Though the exact details of the new addition are not yet known, the DAM has developed some ideas about its general nature. It almost goes without saying that the museum's primary objective is to construct a building with a strong presence, one that will be a prime example of high-quality architecture. After all, it will need to stand up to the visually strong Ponti-Sudler building--as well as the nearly bombastic DPL.
If built, the new facility will provide space for special exhibits (read blockbusters), which are especially popular. Also on the list will be permanent galleries for the architecture, design and graphics department, currently in cramped space on the former mezzanine. The modern and contemporary department, now in the more spacious but still too-small Stanton Galleries, will also be designated space. Also on tap will be specific areas for both the African art collection and the Oceanic department, neither of which is currently on display at all. A secure and centralized storage facility is also part of the plan, as is more space for the DAM's educational programs.
The projected cost is set at nearly $65 million, with an additional $15 million for a new parking structure to accommodate 1,000 cars. Final numbers will be announced when the city council discusses the bond initiative next month. But as of now, it looks like expanded facilities may be imminently ahead for the DAM.
It's as though CU Galleries director Susan Krane was conspiring with the DAM when she recently gave it a helping hand in making its case for expansion. The current show, Post-War, Pre-Millennium: Selections From the Collection of the Denver Art Museum, is completely made up of pieces from the DAM's packed-to-the-rafters offsite storage rooms. Though some of the pieces will be familiar, most have not been exhibited in public for many years.
The CU Galleries, located in the time-worn Sibell-Wolle Fine Arts Building, is entertaining its own expansion with the construction of a university museum (now a part of campus plans).
Despite appearances, Krane did not organize Post-War, Pre-Millennium in collusion with the DAM's political goals. Rather, she's been thinking about such an exhibit since taking over the CU Galleries in 1996, when she began to study slides of the DAM's permanent collection of contemporary art with the idea of presenting a series of exhibits in Boulder. Post-War, Pre-Millennium is the first of these exhibits.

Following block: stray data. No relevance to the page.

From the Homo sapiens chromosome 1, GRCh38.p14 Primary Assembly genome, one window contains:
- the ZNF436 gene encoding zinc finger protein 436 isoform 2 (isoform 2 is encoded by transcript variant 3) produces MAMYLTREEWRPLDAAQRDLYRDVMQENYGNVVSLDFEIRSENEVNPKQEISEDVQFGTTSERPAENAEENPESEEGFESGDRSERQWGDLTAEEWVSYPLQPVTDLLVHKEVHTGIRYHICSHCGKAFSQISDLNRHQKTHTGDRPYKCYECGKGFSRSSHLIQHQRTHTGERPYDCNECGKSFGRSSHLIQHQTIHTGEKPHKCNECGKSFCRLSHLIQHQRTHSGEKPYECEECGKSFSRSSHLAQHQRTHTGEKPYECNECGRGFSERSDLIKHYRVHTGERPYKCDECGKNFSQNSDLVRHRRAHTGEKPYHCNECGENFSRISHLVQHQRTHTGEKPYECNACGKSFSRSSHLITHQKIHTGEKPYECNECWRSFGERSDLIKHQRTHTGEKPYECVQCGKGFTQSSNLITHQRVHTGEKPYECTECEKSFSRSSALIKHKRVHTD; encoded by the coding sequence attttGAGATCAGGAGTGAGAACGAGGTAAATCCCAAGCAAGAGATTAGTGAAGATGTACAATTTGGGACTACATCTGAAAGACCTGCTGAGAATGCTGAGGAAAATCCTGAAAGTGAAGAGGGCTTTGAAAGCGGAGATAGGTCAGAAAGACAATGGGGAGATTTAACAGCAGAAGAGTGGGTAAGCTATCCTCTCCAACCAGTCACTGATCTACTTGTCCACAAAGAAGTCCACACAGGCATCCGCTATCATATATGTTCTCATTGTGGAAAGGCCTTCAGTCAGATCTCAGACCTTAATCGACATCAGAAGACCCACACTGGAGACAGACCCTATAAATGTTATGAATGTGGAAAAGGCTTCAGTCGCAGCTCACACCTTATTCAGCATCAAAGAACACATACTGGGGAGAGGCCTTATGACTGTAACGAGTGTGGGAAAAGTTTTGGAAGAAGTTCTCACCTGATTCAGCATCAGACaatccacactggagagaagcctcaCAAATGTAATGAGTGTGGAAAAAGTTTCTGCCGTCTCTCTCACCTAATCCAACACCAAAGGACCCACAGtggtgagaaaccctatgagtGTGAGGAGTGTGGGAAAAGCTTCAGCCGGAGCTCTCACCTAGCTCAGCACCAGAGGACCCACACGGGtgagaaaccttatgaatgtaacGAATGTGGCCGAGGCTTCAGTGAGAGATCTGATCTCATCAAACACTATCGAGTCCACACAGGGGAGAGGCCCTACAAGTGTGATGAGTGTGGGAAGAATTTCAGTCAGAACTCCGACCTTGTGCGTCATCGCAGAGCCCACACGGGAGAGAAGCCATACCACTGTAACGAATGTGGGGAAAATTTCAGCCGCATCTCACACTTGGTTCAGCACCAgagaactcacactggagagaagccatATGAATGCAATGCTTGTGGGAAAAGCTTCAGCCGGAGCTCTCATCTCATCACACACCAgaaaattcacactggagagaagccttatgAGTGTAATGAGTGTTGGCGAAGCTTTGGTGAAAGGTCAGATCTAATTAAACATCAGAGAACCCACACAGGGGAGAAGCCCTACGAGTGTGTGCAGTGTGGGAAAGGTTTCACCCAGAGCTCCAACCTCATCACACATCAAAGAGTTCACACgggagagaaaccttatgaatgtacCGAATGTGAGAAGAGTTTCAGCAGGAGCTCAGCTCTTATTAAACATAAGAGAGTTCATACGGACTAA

Before coming to Colorado, Krane worked as a curator in the large contemporary department at the High Museum in Atlanta. She has also done stints with the Albright-Knox in Buffalo and the Walker Fine Arts Center in Minneapolis. Over the years, she has become familiar with the DAM's curator of modern and contemporary art, Dianne Vanderlip, whom Krane saw at art events around the country.
"I had known Dianne for years before I came here. I had an instinctual attraction to her. Our thinking was often parallel," recalls Krane. "I thought she made interesting purchases and took risks in building the collection. But in talking to people around here, I realized that Dianne's accomplishments are underappreciated locally--yet nationally she's very respected. Many people don't realize how well-known Dianne is outside of Colorado: She's made a reputation and helped the museum define itself as a stellar collecting institution." Krane points out that most museums in cities the size of Denver don't actively collect the way the DAM does and instead focus on educational programs.
The show "underscores how the [DAM's] collection is a valuable resource for the community," says Krane, who uses it for her own purposes, choosing fewer than two dozen pieces from the thousands available. In this way she's able to put her own spin on the DAM's contemporary holdings.
Those who are hoping to find an exploration of modern art history since 1945, exemplified by artifacts from the DAM--as clearly suggested by the show's title--will be sadly disappointed. So will those who expect to see a show highlighting the DAM's masterpieces. Instead, Krane has mostly made selections from the very recent past, with only a few of the included pieces over fifteen years old. She has chosen to eschew mainstream modernism, surely the biggest story of the last century, and filled the show with post-modernism. (Perhaps she should have called it Post-Modern, Pre-Millennium.) Even those few older modernist pieces that Krane has included have a mannered, second-generation character about them. But they're still the stand-outs in this show.